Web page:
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FAQ: UM Press/HASTAC Publication Prize in Digital Humanities

FAQ: UM Press/HASTAC Publication Prize in Digital Humanities

The following FAQ addresses questions concerning the UM Press/HASTAC Publication Prize in Digital Humanities. Read the full description.


Q: Who is this prize intended for?
A: The prize is open to scholars of all ranks, though preference is for first and single-author books of younger scholars.
 
Q: What kinds of projects are you hoping to publish?
A: The series seeks to expand the conventional notion of scholarly publication. All formats are invited, including traditional manuscripts, innovative websites, hybrid print and online “books,” and other interactive and multimodal work.
 
Q: Can you talk about the impetus or inspiration for this prize?
A: The University of Michigan Press, HASTAC, and UM’s Institute for the Humanities are all dedicated to encouraging new scholars to create forward-thinking work with the knowledge that such work has both community and institutional support. While the prize is intended to benefit individual scholars, it’s also about demonstrating broader support for new ways of practicing and publishing humanities scholarship.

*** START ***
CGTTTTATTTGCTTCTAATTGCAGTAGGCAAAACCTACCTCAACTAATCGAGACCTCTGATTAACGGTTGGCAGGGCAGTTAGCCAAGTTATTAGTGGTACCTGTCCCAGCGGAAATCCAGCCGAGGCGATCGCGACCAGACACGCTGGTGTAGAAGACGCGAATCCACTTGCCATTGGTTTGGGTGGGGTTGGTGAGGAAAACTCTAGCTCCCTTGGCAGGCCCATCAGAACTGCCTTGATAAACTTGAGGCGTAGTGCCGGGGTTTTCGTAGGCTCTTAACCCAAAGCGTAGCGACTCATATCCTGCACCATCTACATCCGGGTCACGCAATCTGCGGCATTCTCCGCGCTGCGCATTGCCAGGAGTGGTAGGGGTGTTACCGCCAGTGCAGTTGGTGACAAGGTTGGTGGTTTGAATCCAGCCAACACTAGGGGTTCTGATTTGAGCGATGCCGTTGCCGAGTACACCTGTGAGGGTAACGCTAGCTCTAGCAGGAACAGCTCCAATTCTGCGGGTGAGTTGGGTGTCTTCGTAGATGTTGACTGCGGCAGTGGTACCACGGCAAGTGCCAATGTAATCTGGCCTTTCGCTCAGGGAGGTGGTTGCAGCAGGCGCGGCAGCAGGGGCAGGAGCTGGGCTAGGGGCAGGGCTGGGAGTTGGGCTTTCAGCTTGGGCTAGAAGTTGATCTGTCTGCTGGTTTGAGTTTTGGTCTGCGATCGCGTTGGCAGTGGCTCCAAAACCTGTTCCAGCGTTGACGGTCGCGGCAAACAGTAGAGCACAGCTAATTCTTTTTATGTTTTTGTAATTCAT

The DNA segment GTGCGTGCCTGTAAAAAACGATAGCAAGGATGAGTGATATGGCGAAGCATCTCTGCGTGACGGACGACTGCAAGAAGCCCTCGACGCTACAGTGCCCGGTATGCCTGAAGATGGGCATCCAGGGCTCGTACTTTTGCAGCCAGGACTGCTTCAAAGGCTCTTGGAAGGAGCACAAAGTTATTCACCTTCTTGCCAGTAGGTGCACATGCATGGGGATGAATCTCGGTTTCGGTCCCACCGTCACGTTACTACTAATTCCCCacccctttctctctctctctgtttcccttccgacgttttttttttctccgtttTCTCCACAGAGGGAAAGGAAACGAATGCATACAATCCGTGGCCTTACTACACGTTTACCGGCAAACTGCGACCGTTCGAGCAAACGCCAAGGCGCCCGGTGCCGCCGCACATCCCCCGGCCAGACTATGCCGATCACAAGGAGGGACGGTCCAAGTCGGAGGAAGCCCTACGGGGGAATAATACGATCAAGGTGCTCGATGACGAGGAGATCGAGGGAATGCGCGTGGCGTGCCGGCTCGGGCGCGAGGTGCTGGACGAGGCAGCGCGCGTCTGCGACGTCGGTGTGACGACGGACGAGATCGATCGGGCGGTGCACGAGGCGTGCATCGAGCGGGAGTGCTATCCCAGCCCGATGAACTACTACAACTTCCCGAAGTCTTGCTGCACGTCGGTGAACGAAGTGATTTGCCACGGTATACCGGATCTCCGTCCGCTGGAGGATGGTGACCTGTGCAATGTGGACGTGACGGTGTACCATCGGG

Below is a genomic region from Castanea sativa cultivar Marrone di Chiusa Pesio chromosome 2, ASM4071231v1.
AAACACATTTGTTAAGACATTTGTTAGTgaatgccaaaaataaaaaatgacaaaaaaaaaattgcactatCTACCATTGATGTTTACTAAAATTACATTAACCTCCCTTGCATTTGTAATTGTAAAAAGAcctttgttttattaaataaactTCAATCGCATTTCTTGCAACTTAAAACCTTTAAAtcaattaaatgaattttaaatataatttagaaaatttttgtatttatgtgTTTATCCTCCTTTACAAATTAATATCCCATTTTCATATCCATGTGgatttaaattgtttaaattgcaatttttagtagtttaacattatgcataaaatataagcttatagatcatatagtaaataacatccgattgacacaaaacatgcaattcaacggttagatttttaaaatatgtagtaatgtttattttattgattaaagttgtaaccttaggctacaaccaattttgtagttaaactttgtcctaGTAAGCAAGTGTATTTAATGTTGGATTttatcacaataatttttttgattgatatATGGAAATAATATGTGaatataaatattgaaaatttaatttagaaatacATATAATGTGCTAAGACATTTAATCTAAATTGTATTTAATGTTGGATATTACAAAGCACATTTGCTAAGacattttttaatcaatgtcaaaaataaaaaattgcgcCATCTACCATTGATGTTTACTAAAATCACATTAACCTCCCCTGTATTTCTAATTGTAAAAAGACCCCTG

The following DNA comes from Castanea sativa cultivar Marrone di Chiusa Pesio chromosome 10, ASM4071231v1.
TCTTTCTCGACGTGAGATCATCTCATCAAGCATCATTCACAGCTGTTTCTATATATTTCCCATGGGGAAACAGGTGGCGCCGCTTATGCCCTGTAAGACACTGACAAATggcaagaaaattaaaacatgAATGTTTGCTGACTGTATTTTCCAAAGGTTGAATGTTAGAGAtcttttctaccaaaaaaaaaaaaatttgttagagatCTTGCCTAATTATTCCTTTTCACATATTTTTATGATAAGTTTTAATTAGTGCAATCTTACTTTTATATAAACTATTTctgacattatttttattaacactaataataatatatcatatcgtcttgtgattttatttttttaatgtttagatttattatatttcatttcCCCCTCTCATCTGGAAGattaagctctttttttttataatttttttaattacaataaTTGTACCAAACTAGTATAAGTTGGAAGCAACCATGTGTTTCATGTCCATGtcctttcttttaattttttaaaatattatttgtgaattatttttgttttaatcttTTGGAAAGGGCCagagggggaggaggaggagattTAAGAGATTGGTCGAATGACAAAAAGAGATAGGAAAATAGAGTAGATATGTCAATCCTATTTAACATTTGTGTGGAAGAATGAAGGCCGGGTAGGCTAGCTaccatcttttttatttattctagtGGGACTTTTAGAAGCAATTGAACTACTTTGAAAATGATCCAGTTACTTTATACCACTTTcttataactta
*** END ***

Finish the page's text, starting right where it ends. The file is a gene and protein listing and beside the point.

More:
Q: How should applicants submit their proposals? What kind of proposal is needed?
A: Please send submissions to Aaron McCollough, Editorial Director of Michigan Publishing (amccollo@umich.edu), and Julie Thompson Klein, Co-Editor of the Digital Humanities series (julietklein@comcast.net). Proposals should include the following components: a description of the goals, intended audience, and significance; a C.V.; and sample material. For innovative formats, please also address feasibility and long-term sustainability of the design.
 
Q: Why is this an exciting project?
A: The first aim of the prize is to foster innovative work in the digital humanities—which is itself exciting. But pioneering work deserves equally pioneering publishing. By showcasing new forms of publication and dissemination, we hope that the prize will become one small signpost of the fundamental changes needed in scholarly communication.

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